Here are some choice quotes from the deposition of Georgia Legislative Counsel Sewell Brumby, who was Glenn’s boss at the Capitol:
“It makes me think about things I don’t like to think about, particularly at work … I think it’s unsettling to think of someone dressed in women’s clothing with male sexual organs inside that clothing,” said Brumby, in a deposition taken May 11th in U.S. District Court in Atlanta. [...]
“I think some members of the legislature would view that taking place in our office as perhaps immoral, perhaps unnatural, and perhaps, if you will, liberal or ultra-liberal,” [Brumby] said.
Now on that last quote Brumby does have a point. The Georgia Capitol, after all, is a beacon of morality. No one’s ever raised flag about anything scandalous allegedly happening at the Gold Dome. Nope. Never. Check out Boone’s entire profile."
In case you hadn't figured it out, Creative Loafing doesn't align itself with Fox News.
I'm thinking Hannity or Beck could do a good half hour with these bozos and drive up the ratings with the true believers. I guess it's good to have Mississippi and that idiot Magistrate in Louisiana to lord it over if I've got live in this moral and cultural wasteland.
Posted by Dave at 8:20 PM
I don't feel like making the link pretty:
And the link doesn't work, so cut and paste.
Ah, every now and then I just want to be a flaming liberal. This Grayson guy from rural, as much as Florida can be, Ocala has a flair for oratory. Yes, he's the far left side opposition to the GOP right wing flamers but he is so much better at it than they are (You lie!).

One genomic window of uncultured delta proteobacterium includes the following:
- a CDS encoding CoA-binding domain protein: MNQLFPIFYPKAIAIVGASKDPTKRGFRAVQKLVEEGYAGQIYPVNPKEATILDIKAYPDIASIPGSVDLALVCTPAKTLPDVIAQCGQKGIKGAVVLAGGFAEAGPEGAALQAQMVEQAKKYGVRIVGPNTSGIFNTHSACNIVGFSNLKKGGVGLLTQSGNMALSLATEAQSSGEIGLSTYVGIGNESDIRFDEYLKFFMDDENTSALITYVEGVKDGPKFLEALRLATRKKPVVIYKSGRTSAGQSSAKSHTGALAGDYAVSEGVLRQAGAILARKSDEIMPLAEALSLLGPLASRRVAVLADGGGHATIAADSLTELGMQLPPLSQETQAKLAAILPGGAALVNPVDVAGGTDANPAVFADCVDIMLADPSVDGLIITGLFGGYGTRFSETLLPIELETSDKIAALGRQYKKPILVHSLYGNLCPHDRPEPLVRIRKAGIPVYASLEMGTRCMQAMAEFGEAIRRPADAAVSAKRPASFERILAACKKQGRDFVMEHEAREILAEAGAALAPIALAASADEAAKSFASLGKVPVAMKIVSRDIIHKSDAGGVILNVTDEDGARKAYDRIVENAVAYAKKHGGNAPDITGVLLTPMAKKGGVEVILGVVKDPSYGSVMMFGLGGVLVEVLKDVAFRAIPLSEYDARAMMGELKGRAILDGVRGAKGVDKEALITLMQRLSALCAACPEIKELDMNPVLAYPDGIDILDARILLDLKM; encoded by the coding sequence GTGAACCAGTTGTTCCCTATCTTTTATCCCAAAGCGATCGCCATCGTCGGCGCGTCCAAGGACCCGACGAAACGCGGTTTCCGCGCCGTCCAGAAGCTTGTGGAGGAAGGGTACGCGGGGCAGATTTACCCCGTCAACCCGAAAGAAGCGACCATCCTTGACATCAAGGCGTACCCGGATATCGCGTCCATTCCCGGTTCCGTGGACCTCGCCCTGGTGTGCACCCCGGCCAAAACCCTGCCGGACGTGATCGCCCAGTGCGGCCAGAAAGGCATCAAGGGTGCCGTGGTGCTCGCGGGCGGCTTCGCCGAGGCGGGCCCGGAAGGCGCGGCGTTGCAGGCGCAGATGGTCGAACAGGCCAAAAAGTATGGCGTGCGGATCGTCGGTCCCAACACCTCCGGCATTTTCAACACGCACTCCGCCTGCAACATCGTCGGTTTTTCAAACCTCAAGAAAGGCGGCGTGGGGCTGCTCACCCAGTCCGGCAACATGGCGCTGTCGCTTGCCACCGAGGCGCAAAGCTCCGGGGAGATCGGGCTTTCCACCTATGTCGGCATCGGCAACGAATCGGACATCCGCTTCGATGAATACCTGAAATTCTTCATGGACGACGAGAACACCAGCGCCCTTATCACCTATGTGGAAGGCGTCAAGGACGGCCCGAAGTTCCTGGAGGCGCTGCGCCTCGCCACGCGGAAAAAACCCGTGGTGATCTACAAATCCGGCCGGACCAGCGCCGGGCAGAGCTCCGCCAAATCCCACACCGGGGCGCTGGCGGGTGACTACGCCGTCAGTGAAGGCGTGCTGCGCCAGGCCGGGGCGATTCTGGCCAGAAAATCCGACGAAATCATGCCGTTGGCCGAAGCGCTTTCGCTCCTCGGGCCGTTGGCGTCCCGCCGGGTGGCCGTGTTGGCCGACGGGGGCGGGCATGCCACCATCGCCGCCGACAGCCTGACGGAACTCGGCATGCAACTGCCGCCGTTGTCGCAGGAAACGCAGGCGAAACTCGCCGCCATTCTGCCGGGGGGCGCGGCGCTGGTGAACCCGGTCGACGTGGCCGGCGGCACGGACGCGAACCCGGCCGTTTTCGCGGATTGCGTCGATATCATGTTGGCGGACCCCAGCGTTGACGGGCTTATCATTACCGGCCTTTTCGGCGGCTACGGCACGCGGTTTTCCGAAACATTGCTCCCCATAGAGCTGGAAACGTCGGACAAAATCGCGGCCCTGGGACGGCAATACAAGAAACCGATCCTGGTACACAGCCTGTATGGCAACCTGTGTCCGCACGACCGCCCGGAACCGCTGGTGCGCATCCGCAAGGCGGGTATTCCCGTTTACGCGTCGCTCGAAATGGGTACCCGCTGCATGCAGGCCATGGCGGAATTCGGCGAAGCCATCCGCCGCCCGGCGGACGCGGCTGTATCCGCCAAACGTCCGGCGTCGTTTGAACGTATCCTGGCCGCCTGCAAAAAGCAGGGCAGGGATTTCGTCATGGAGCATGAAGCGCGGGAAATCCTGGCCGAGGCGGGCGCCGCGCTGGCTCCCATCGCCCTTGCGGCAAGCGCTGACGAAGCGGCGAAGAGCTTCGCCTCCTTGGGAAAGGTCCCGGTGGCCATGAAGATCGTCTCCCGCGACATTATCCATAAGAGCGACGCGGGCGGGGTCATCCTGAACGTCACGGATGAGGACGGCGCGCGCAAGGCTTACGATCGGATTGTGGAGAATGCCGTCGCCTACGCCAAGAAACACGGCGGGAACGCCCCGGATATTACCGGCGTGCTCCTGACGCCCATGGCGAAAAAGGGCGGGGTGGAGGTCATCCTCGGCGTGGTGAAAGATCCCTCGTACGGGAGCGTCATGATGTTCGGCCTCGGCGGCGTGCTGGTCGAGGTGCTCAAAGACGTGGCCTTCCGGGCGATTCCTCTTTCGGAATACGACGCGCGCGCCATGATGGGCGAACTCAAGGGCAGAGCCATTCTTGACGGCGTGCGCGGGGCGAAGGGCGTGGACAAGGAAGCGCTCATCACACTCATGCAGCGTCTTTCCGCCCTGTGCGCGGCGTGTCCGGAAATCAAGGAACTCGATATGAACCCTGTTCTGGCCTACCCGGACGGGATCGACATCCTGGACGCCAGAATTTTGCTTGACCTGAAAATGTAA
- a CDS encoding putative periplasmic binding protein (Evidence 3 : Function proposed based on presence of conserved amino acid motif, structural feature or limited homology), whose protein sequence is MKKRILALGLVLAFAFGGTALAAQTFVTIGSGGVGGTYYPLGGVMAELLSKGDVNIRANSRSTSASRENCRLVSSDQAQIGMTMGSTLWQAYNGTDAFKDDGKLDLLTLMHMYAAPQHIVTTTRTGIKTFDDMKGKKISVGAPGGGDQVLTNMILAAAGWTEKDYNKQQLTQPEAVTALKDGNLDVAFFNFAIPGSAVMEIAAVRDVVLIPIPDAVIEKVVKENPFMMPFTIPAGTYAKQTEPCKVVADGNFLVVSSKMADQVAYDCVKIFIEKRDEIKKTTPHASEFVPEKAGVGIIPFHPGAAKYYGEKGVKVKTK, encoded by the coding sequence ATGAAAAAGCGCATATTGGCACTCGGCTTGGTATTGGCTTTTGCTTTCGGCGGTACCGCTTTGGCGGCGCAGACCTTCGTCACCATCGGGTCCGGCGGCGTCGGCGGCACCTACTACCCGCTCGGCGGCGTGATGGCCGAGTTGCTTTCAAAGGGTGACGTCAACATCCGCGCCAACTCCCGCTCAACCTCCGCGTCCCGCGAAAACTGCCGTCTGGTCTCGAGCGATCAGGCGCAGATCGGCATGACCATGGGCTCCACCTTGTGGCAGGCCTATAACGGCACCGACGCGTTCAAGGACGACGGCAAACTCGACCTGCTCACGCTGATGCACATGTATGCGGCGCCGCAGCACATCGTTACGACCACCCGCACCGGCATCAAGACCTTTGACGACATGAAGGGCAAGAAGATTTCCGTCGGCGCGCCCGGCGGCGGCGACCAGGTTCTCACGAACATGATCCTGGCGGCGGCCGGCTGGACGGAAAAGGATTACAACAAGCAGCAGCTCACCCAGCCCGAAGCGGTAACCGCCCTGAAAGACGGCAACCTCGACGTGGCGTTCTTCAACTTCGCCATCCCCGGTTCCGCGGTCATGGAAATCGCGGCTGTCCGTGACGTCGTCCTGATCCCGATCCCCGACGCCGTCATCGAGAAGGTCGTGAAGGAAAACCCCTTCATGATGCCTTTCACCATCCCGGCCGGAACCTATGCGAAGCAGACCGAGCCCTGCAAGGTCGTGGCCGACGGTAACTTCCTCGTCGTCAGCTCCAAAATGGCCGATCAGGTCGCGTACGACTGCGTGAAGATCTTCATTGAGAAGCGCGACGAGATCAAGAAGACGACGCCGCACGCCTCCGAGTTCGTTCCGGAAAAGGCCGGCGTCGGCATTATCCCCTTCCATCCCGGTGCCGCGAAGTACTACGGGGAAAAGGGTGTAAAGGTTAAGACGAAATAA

You only need to watch the first and third videos, he explains what he is doing in the first, you can quit once you get a flavor of the recitation and skip to the third where the GOP guy tries to cut him off.
So tell me, he isn't just cool?
And if you didn't go to the link, his point was that people without insurance die more than people with insurance, to the tune, if I remember correctly, of about 4oK a year. He noted that we would be incensed if el Quada (or however it's spelled these days) killed that many Americans each year. He then pro-rated the number of uninsured dead attributable to each Republican Representative, reading the number of dead, the district number and the name of the Representative.
So much more compelling than You Lie!
Posted by Dave at 6:24 PM
Wednesday, November 04, 2009
Verizon has been running a TV ad touting its extensive 3G coverage area.
AT&T admits the ad is factual - Verizon has a significantly larger 3G footprint which is very obvious when looking at the two coverage maps that are shown in the ad.
AT&T's complaint? It surveyed some people in a mall, 53% of whom thought that the maps meant there was no cell service in the white (non-3G) area of the maps. When AT&T complained, Verizon put a caption in the commercials that said "voice and data service available outside 3G coverage area." That wasn't enough for AT&T, it sued Verizon for false advertising.
I guess the legal analysis goes if enough people are stupid enough to get the wrong impression from an ad, the ad must be "false."
This is a body blow to the advertising business. Are they going to be forced to kill all those beer and after shave commercials that have gorgeous girls surrounding scruffy guys quaffing brews and slapping on smelly liquids? No more ads for Lexus convertibles that come with a beautiful girl with long legs only partially covered by a slinky dress in the passenger seat? Will Hair Club for Men be forced to use the same lighting and poses for the before and after photos?
Does this mean the end for the push-up bra, the sine qua non of false advertising?
Posted by Dave at 10:55 AM
Tuesday, November 03, 2009